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Bora Bora, Cook Islands, Samoa, and Fiji

South Pacific trip information

Summary : If you have ever wondered how closely linked astronomy is to navigation, then this is the voyage for you! Your journey takes you from Tahiti to Fiji via the Cook Islands and Samoa, as onboard experts will elaborate on techniques that the original explorers used to discover these beautiful islands. As you venture further west, feel the pull and power of traditional, local lifestyles in these emblematic 'Pearls of the Pacific'.

Please Note: This voyage will have other guests that are taking part in some, or all, of the other segments of the 168-day Expedition World Cruise. Please inquire if you are interested in booking other segments to add to your trip.

Activities : Birding, Culture, Hiking, Photography, Snorkeling, Triple/Quad Cabins

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Itinerary
Day 1
Papeete, Tahiti

Arrive in Papeete and transfer to the ship to embark.

Please Note: This voyage will have other guests that are taking part in some, or all, of the other segments of the 168-day Expedition World Cruise. Please inquire if you are interested in booking other segments to add to your trip.

Day 2
Bora Bora, Society Islands

Simply saying the name Bora Bora is usually enough to induce gasps of jealousy, as images of milky blue water, sparkling white beaches and casually leaning palm trees immediately spring to mind. The imagination doesn't lie, either, and if you visit, you’ll soon realize this island is every bit as gorgeous as you ever imagined. Thatched wooden huts stand out over shallow, sparkling seawater, with vivid fish swirling just below. Soak up the sun and relax on Matira Beach. If blissful inactivity doesn't appeal, then get active, and hike the greenery of the sharp Mount Pahia, circle the island by “Le Truck” or go snorkeling.

Day 3
At Sea

Days at sea are the perfect opportunity to relax, unwind and catch up with what you’ve been meaning to do. So whether that is going to the gym, visiting the spa, whale watching, catching up on your reading or simply topping up your tan, these blue sea days are the perfect balance to busy days spent exploring shore side.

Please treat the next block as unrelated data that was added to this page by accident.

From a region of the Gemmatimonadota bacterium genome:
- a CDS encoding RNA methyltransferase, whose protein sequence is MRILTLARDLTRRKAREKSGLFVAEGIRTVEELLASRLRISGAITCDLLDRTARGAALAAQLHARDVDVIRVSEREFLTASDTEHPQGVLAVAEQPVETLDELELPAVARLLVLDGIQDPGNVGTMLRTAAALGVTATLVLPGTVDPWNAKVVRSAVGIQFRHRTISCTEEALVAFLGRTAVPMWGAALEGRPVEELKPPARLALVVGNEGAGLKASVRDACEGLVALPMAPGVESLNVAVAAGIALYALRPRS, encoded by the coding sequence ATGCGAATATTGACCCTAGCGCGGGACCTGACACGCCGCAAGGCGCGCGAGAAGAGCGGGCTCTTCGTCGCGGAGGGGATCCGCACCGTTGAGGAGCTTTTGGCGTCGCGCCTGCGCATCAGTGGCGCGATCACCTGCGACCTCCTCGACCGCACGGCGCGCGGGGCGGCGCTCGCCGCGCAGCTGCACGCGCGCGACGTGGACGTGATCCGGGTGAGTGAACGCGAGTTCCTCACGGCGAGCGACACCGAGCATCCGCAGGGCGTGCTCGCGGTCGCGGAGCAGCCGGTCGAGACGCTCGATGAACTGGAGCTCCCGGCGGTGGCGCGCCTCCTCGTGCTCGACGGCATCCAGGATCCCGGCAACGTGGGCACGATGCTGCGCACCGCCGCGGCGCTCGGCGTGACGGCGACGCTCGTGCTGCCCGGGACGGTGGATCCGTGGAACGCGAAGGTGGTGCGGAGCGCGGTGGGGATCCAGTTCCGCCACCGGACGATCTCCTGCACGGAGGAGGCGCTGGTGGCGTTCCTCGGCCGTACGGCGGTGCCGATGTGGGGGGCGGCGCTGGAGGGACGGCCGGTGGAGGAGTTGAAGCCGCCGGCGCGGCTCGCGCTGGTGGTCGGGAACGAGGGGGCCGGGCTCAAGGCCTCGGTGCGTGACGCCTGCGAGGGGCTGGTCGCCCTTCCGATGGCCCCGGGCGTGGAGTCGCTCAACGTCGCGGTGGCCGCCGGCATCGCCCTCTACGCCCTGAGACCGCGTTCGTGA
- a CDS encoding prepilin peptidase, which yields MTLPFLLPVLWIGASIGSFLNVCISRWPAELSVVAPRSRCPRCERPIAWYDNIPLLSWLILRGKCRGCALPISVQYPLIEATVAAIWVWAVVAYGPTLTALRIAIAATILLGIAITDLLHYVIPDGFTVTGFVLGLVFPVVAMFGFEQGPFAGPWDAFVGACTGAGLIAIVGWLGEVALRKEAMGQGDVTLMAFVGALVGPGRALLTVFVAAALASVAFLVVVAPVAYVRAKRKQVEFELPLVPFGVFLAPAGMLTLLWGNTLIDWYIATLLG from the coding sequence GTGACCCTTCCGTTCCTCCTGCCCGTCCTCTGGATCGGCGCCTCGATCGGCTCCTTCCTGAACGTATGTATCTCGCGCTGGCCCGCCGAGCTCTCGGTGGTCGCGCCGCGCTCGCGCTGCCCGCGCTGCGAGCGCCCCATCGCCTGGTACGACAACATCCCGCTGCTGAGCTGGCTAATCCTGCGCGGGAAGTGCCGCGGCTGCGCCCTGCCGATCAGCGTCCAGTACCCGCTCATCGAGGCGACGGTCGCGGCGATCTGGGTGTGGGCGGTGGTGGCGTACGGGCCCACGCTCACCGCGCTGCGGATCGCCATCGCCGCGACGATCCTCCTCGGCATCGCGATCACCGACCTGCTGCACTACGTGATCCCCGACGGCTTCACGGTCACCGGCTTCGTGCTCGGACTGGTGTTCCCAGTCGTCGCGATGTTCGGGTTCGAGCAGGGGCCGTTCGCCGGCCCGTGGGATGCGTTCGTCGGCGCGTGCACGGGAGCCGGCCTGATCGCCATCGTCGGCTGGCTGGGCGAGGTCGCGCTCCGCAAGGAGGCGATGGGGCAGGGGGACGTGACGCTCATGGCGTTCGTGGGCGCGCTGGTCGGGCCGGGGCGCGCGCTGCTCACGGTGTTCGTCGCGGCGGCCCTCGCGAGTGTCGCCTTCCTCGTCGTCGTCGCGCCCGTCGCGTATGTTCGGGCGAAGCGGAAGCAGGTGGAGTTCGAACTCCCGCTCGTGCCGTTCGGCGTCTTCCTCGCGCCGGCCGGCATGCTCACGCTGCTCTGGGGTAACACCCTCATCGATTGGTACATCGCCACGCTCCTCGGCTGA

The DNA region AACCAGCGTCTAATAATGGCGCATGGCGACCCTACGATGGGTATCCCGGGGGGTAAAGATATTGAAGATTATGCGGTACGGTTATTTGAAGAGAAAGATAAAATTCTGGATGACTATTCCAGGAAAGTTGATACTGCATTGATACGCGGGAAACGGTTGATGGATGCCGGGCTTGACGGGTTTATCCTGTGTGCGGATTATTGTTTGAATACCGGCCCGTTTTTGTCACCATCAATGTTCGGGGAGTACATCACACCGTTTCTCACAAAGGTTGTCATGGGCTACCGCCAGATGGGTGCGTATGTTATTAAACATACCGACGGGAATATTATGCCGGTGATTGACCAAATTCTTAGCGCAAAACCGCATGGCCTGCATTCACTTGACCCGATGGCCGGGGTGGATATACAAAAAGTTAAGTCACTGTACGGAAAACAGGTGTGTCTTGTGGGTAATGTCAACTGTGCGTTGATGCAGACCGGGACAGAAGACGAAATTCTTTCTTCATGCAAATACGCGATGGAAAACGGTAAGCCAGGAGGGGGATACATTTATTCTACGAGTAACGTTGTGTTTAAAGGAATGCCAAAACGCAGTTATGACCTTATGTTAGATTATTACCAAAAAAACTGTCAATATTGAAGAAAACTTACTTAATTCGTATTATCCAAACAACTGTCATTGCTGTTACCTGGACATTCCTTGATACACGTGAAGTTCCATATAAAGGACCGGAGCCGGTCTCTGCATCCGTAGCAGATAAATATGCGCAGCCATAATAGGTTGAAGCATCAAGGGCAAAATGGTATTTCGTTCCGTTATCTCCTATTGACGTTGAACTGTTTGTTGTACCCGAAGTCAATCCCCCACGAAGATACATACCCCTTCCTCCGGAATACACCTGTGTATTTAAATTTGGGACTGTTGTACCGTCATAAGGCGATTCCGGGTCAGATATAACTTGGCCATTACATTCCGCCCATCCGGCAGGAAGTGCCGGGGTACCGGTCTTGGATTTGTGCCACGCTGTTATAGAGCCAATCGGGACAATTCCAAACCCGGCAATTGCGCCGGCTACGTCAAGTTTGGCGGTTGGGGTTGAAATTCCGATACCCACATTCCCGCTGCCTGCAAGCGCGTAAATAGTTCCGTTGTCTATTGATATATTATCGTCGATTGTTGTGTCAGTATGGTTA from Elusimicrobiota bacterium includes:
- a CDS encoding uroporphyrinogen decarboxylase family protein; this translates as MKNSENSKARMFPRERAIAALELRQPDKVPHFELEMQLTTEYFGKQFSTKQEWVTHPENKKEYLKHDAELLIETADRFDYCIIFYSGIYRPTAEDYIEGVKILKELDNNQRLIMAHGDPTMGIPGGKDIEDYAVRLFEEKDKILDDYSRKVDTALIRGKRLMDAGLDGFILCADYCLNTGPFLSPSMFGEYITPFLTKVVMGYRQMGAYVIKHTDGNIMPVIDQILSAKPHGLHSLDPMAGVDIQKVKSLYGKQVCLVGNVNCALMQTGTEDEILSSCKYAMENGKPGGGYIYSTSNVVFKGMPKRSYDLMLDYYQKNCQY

Day 4
Rarotonga Island, Cook Islands

Life is laid back on Rarotonga, the most populous of the Cook Islands, but the residents are still an active bunch. Though there are plenty of white sandy beaches on which to laze—and people do, with plenty of napping— locals love to get out and move. Join them in snorkeling, diving, riding—bikes, horses, scooters—fishing, bush walking, and playing squash and tennis. Another popular, if odd, and favorite activity is lining up along the sea wall adjacent to the airport's runway to be jet-blasted.

Day 5
Aitutaki, Cook Islands

Even high praise like the 'world's most beautiful island' from Lonely Planet's co-founder, Tony Wheeler, won't prepare you for the intoxicating intensity of the coal blue ocean, the glow of the pure white sand, and the soothing ripple of the palm-tree forests at incredible Aitutaki. It wasn't until 1789 that Europeans discovered this island haven, with the HMS Bounty's crew arriving, just a few weeks before a mutiny tore them apart. The Europeans were beaten to the islands, however, by the streamlined wooden canoes of the Polynesian settlers, who arrived around 900AD. While Western missionaries would eventually visit to spread Christianity to the island - evidenced by the white, coral-encrusted walls of the many churches - their efforts to repress the people’s deep love of communal singing and dancing ultimately failed, and music forms a key component of the islanders' culture to this day. Aitutaki’s lagoon is a huge aquamarine pool of water, alive with a kaleidoscopic swirl of tropical fish, which lurk just below the surface. The snorkeling opportunities here and on One Foot Island are sublime.

Day 6
Palmerston Island, Cook Islands

The low-lying atoll of Palmerston is inhabited by three families, all descendants of William Marsters (1831-1899). Members of the community are known to greet visitors and guide small boats and Zodiacs into the lagoon through a maze of coral reef to reach the only inhabited islet – commonly called “Home”. Once ashore, the whole community generally turns out to meet visitors as it is a rare occurrence. The island’s highlights include a church, the oldest house, the cemetery, the school, the underground gardens and “Duke’s Pool,” inviting for a swim or snorkel. In the lagoon’s waters it is possible to find colorful reef-fish, sea cucumbers, rays, and sea turtles. Overhead there is birdlife including tropicbirds, boobies, noddies, frigatebirds and terns.

Day 7
Day 8
At Sea

Days at sea are the perfect opportunity to relax, unwind and catch up with what you’ve been meaning to do. So whether that is going to the gym, visiting the spa, whale watching, catching up on your reading or simply topping up your tan, these blue sea days are the perfect balance to busy days spent exploring shore side.

Day 9 – 10
Apia, Samoa

Samoa is proud to be the first independent nation of Polynesia, and home to the largest concentration of full-blooded Polynesians. Some scholars consider Samoa to be the cradle of Polynesia, allowing visitors a look at a traditional Polynesian society that follows the Samoan way of life, or ‘fa’a Samoa’. Located on Upolu Island, Apia is shaded by palms and huge umbrella trees, and has the appearance of a typical South Seas town. Traditional open-sided houses with thatched roofs on platforms of coral or concrete, also known as ‘fales’, can be seen everywhere. Nearly all of the population wears the typical local dress; skirts, or ‘lavalavas’ for men, and long, mumu-style dresses for women. The main road skirts the waterfront, and is lined with banks, shops, shipping offices and the typical public market. The focal points of Apia are the Town Clock and a World War II memorial.